Endoscopic retrograde cholangiopancreatography procedure examines the esophagus, stomach, small intestine, and bile duct to assist with issues.

What is an ERCP?

An endoscopic retrograde cholangiopancreatography (ERCP) is a procedure where a long, thin, flexible tube called a scope is inserted through your mouth and guided to the first part of your small intestine called the duodenum. The scope has a light and a camera on the end, allowing the doctor to examine the lining of your esophagus, stomach, small intestine, and the openings to the bile duct and pancreatic duct.

An ERCP is usually done to find out the cause of certain gastrointestinal symptoms, such as:

– Abdominal pain: When you experience pain in your belly.
– Pancreatitis: Inflammation of the pancreas, a gland that helps with digestion.
– Abnormal liver test: When your liver function tests show irregular results.
– Abnormal x-ray results: When x-rays of your digestive system show unexpected findings.

If you have any of these symptoms and want to learn more about the ERCP procedure, you can contact The Gut Clinic UK in your community. They have specialists who can provide you with further information and guide you through the process.

What should I expect the day before my ERCP procedure?

Before your exam at The Gut Clinic UK, your doctor will provide you with instructions on how to prepare. In general, you can eat normally the day before the exam. However, starting from midnight, you should not eat or drink anything except for your medications. It’s very important to carefully follow these instructions given by your doctor.

There will also be specific instructions about your medications. In most cases, you can continue taking your medications as usual. However, if you are taking blood thinners like Coumadin, warfarin, Plavix, aspirin, or anti-inflammatories, or if you have diabetes, there may be special instructions for you. Your doctor will give you clear guidance on how to manage your medications before the exam.

It’s crucial to pay close attention to these instructions to ensure the best possible outcome for your exam. If you have any questions or concerns, don’t hesitate to reach out to your doctor for further clarification and guidance.

What happens the day of the procedure?

On the day of your exam at the endoscopy center, you’ll need to arrive about 1 to 1.5 hours before the scheduled time. This is to complete necessary paperwork and get ready for the exam. You’ll be asked to change into a medical gown and a small tube called an intravenous (IV) catheter will be placed in your arm to give you sedation. This helps you feel relaxed during the procedure. Equipment will be connected to monitor your vital signs like heart rate, blood pressure, pulse, breathing, and oxygen levels.

In the exam room, you’ll be asked to lie on your abdomen on a stretcher. The IV sedation will be started, but only small amounts are given at a time to ensure you don’t have any reactions and to provide the right amount for you. Unlike other endoscopic procedures, it’s common for general anesthesia to be used for this exam. Once you’re adequately sedated, a thin tube called an endoscope will be gently inserted into your mouth. The scope will be carefully guided through your esophagus, stomach, and small intestine until it reaches the point where the bile duct and pancreatic duct open into the small intestine. To help the doctor see better, a small amount of air will be injected through the scope into your digestive tract. Contrast dye will also be injected into the bile duct and pancreatic duct, and an x-ray machine will take pictures to check for any abnormalities. Any remaining fluid in your upper digestive tract can be suctioned out through the scope. Depending on what the doctor finds, they may perform biopsies (taking small tissue samples), sphincterotomy (cutting open the bile or pancreatic duct), remove gallstones or stones from the ducts, or place stents (plastic/metal tubes) into the ducts. At the end of the procedure, as much air and remaining fluid as possible will be suctioned out through the scope. The exam usually takes around 30-90 minutes, depending on the findings.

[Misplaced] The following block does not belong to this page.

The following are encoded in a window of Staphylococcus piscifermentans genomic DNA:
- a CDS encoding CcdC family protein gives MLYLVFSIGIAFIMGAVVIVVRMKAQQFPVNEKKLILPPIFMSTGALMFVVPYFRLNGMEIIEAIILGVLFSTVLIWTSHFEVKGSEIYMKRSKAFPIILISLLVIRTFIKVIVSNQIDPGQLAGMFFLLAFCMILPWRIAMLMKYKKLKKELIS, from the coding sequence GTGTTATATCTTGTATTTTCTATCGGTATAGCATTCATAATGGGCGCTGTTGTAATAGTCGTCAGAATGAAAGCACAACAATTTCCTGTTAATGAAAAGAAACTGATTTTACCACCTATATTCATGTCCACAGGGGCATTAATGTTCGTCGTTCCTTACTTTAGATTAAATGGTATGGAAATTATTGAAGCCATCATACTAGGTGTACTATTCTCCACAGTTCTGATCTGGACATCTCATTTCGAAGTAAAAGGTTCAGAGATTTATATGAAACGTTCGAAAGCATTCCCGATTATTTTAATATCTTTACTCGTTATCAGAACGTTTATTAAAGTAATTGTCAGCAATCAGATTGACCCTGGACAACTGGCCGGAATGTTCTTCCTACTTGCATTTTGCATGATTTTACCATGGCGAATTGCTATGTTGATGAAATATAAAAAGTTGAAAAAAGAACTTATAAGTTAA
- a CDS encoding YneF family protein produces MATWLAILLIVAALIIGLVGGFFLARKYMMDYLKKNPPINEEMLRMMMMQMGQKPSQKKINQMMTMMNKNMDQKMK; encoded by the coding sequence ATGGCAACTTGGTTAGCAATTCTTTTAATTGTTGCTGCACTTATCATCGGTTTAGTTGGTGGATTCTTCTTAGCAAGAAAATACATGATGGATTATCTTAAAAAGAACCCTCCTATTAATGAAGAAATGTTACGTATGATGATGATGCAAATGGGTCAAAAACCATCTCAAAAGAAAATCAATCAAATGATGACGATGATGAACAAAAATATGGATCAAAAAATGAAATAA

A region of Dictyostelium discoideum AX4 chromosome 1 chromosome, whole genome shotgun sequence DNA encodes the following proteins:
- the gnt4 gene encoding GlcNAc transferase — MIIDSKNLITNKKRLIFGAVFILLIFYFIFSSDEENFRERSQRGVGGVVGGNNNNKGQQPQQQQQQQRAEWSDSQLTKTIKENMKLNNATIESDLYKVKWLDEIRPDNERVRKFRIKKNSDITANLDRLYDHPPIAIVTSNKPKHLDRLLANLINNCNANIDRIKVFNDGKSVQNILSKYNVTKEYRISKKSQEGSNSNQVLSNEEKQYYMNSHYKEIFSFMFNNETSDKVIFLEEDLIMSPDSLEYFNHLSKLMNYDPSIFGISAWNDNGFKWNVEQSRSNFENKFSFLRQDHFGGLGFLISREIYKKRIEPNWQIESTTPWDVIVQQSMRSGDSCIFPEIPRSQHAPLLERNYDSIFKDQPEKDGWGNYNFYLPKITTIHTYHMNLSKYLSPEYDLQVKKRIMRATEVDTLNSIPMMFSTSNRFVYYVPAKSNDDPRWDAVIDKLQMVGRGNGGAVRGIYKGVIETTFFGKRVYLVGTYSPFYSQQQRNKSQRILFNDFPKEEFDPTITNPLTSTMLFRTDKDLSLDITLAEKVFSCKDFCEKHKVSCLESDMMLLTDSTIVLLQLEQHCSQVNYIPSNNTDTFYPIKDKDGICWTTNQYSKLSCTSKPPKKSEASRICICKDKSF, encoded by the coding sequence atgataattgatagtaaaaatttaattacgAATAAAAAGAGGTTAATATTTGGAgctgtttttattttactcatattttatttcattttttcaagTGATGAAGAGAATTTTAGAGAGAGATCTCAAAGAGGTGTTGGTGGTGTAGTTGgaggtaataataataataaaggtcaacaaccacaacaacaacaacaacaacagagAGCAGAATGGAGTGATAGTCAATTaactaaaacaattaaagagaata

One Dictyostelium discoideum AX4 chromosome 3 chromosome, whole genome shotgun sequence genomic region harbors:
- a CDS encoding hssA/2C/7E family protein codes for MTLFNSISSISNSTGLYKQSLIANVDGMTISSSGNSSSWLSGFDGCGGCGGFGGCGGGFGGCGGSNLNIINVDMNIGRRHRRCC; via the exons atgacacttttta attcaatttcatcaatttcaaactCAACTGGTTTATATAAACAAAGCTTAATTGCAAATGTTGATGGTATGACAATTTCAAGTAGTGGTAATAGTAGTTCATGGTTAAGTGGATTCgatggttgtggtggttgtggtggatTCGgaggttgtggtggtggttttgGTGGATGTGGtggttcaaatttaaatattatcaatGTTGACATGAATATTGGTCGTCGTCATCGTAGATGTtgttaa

After the exam, you will be taken to a recovery room where you’ll be monitored while the sedation wears off. The time it takes for you to wake up can vary based on the amount of sedation used and how your body responds to it. Most patients are awake enough to go home within 45-60 minutes. Since you won’t be allowed to drive for the rest of the day, you’ll need to arrange for someone to take you home. You’ll also be advised not to work, sign important papers, or engage in strenuous activities for the remainder of the day. In most cases, you can eat and drink normally after leaving the endoscopy unit, but specific instructions about activity, eating, and medications will be given to you before you’re discharged. In some instances, patients may need to stay in the hospital overnight for monitoring.

When will I get the results of my ERCP?

After the exam is complete, the doctor or nurse will talk to you about what they found during the procedure. It’s important to know that most patients don’t remember these conversations because of the sedation. If possible, it’s a good idea to bring someone with you who can also hear and remember the results. You will also receive a typed report to take home with you, so you can review the information later on.


Find a specialist for your gut problem.

The Gut Clinic UK is a one of largest physician-led platform renowned for its exceptional Gut specialists in the United Kingdom. We take pride in our rigorous selection process for specialists, ensuring that only the most qualified and experienced professionals join our platform.

Our specialists actively engage with patients, providing them with clear explanations, answering their questions, and involving them in the decision-making process.